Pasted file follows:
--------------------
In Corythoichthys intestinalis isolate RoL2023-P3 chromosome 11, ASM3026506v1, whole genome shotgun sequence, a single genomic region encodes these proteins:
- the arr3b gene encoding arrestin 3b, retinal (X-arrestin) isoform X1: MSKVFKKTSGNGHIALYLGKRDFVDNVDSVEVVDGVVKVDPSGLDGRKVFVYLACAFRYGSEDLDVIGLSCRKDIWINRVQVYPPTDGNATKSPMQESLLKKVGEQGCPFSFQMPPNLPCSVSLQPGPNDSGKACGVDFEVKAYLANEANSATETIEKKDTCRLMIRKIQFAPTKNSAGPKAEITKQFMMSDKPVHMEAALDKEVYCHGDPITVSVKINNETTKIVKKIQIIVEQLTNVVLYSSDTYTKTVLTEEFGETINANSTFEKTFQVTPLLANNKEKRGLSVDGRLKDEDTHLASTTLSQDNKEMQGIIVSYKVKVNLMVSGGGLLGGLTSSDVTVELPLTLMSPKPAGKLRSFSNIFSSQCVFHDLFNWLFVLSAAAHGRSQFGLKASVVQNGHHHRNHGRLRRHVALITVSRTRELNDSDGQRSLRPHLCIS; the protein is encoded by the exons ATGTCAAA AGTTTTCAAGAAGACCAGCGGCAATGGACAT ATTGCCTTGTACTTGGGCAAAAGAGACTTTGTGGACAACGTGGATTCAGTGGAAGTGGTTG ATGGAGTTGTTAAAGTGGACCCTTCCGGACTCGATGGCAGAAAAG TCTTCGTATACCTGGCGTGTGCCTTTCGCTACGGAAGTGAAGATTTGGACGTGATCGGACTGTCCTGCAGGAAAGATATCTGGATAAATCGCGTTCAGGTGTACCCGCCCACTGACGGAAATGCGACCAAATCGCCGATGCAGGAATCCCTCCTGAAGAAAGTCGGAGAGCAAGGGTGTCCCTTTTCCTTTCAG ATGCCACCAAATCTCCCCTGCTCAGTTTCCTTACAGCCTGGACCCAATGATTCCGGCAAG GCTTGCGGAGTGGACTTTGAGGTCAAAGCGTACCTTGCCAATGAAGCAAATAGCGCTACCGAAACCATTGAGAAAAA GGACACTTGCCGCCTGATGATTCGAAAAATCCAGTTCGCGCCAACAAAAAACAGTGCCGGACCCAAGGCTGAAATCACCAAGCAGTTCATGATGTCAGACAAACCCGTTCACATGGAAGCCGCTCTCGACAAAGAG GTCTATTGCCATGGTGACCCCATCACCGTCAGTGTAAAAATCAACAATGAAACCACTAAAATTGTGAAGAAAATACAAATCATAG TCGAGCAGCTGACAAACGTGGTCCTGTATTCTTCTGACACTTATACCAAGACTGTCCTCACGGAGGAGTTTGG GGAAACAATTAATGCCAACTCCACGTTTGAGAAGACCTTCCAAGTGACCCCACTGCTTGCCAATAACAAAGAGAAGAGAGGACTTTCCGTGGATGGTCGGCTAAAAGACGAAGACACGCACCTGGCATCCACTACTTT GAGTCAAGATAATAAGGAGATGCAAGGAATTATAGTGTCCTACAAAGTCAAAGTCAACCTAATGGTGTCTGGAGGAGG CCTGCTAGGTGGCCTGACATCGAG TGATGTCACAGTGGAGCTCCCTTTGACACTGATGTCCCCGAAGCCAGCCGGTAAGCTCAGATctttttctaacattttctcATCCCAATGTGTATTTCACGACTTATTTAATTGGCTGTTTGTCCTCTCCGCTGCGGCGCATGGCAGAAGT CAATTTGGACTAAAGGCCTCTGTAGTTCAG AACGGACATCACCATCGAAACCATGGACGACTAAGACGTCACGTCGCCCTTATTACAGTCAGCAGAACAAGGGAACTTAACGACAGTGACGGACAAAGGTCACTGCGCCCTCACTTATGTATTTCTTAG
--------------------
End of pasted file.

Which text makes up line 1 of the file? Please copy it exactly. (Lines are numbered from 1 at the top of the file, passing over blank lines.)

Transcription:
In Corythoichthys intestinalis isolate RoL2023-P3 chromosome 11, ASM3026506v1, whole genome shotgun sequence, a single genomic region encodes these proteins: